This 6-part piece story looks at several new recruiting and HR technologies and how each radically changes how time is spent acquiring talent:
Part 1 of 6
HR Processes Are Stuck in First Gear - Still
Most HR functions have been automated. Tedious, labor-intensive activities such as payroll calculations and benefits administration were automated years ago through combinations of tools such as ERP technology, IVR, standalone HR solutions, etc.
For the most part, most HR solutions in use today are still at the first stage of Fubini’s Law. That law states:
- People initially use technology to do what they do now – but faster.
- Then they gradually begin to use technology to do new things.
- The new things change life-styles and work-styles.
- The new life-styles and work-styles change society
- … and eventually change technology.
Even when you look at how HR technology providers deliver/develop their solutions, the main focus remains on automating an existing function faster. This is why software vendors are gleefully focused on moving HR transaction systems and analytic applications to in-memory database technology. It is why mobile HR solutions are essentially the same or stripped-down versions of the existing applications they already produce. Because it is now in a mobile footprint, workers can do these functions anywhere not just in the office.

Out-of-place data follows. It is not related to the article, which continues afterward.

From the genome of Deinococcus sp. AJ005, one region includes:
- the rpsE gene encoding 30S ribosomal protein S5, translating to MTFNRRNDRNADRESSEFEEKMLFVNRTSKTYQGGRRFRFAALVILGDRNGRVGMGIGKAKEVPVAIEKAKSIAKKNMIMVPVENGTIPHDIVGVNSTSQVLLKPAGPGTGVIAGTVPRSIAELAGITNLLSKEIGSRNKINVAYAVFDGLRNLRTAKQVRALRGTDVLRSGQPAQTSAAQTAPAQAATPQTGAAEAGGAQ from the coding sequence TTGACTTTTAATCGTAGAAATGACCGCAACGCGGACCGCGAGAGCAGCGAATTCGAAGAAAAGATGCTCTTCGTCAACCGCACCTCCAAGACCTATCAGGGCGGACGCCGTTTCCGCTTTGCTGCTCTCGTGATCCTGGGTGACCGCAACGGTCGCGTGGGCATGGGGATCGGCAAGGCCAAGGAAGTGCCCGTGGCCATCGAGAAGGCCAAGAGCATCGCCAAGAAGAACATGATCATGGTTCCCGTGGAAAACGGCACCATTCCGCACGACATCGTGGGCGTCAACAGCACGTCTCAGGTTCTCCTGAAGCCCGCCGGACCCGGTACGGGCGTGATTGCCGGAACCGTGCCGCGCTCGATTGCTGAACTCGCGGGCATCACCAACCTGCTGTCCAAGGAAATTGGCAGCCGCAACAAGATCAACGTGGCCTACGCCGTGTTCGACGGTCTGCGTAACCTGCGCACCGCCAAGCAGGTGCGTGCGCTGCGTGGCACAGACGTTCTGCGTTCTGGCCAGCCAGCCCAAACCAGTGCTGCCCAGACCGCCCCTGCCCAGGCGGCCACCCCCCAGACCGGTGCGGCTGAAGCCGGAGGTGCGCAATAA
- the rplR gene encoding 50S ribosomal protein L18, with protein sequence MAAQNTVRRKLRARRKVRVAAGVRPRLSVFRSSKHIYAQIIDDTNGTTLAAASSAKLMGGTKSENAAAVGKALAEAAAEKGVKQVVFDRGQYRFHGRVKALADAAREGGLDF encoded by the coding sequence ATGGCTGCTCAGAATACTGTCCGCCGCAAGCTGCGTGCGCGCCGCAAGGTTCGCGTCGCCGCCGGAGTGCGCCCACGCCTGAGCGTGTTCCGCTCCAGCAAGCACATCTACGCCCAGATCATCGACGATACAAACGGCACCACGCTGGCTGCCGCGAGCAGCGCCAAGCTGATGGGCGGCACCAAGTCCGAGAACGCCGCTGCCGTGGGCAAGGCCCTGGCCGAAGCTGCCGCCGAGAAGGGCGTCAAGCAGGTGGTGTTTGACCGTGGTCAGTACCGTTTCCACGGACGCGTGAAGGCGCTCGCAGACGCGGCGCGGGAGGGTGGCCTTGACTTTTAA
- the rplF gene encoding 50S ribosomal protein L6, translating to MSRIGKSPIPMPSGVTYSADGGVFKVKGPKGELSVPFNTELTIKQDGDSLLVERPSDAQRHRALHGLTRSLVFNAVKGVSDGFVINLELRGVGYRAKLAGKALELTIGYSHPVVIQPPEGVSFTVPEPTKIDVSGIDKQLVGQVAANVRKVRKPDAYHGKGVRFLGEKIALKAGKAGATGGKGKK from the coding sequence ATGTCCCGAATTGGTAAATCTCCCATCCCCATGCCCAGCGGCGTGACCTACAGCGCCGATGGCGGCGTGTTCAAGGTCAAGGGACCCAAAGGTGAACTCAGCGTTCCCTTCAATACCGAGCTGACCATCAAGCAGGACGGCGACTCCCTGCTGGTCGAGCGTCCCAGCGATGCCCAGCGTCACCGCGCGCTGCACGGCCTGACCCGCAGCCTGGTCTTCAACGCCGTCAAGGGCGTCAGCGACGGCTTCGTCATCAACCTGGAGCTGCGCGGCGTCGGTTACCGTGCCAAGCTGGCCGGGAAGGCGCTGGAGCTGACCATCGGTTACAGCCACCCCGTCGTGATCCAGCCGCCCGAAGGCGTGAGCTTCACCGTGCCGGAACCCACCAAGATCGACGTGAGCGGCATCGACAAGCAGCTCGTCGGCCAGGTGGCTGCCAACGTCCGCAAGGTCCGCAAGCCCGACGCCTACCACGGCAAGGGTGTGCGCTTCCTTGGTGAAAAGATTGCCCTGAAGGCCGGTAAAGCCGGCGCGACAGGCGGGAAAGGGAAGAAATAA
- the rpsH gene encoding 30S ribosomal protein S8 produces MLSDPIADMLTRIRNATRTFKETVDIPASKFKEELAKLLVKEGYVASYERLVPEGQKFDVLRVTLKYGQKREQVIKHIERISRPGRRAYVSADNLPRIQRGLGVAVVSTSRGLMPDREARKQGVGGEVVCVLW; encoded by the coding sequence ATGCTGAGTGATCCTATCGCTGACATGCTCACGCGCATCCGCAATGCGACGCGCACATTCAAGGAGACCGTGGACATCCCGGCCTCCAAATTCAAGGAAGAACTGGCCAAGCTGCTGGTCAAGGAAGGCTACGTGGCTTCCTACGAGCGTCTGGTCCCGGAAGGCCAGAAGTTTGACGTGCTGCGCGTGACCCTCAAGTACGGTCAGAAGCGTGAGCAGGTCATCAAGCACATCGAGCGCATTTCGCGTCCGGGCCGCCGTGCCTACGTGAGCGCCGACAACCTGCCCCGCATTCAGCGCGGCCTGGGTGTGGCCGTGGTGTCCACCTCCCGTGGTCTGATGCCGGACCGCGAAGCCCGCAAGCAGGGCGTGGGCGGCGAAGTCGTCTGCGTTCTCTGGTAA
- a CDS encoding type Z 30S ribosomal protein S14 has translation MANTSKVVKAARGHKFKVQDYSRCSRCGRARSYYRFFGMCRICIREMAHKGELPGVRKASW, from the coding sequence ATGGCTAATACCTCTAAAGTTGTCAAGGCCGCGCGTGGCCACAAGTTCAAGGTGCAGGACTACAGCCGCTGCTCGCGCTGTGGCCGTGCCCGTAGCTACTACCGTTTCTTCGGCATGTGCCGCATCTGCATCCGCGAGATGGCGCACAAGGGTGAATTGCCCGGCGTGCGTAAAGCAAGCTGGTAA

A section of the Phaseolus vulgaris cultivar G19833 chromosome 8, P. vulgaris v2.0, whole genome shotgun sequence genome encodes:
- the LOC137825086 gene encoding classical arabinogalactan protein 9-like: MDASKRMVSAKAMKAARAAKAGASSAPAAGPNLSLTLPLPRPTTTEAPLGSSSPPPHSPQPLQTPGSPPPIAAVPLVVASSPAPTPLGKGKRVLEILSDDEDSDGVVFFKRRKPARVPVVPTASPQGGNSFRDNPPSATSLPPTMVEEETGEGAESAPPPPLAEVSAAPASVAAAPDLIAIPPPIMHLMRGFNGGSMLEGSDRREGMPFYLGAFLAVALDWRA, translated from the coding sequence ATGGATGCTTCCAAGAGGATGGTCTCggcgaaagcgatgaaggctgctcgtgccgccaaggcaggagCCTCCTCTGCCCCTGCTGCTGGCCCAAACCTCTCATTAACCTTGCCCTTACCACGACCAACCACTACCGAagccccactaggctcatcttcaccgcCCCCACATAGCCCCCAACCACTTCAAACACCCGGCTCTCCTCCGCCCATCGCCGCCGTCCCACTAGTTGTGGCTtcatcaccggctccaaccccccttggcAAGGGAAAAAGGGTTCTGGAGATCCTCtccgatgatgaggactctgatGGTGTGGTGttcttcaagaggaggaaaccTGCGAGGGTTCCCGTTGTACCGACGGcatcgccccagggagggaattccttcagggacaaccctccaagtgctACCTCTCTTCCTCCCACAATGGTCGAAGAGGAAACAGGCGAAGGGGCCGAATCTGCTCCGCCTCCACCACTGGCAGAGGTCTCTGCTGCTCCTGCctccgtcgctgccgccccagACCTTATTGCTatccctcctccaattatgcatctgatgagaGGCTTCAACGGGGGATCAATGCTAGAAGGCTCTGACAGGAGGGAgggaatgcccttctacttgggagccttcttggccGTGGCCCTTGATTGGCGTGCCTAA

But there is a huge missed opportunity in HR technology space. Few seem to notice that the key design assumption (i.e., the original process design was correct or even relevant anymore) is no longer valid. The old processes fit the old world – and – they don’t fit today’s world at all.
Do you really think that when someone who was designing payroll systems in the 1960s, that they had any idea that mobile devices, social networks, the Internet, etc. would even exist? How could they? Al Gore hadn't even invented the Internet by then. But seriously, new technologies, new global competitive environments, changes in the workforce, etc. should make everyone, software vendors and users, rethink and reimagine how HR should function.
And the first thing that great HR leaders should examine is their concept of time in a more interconnected and competitively ruthless business world.
(Please continue to the next section.)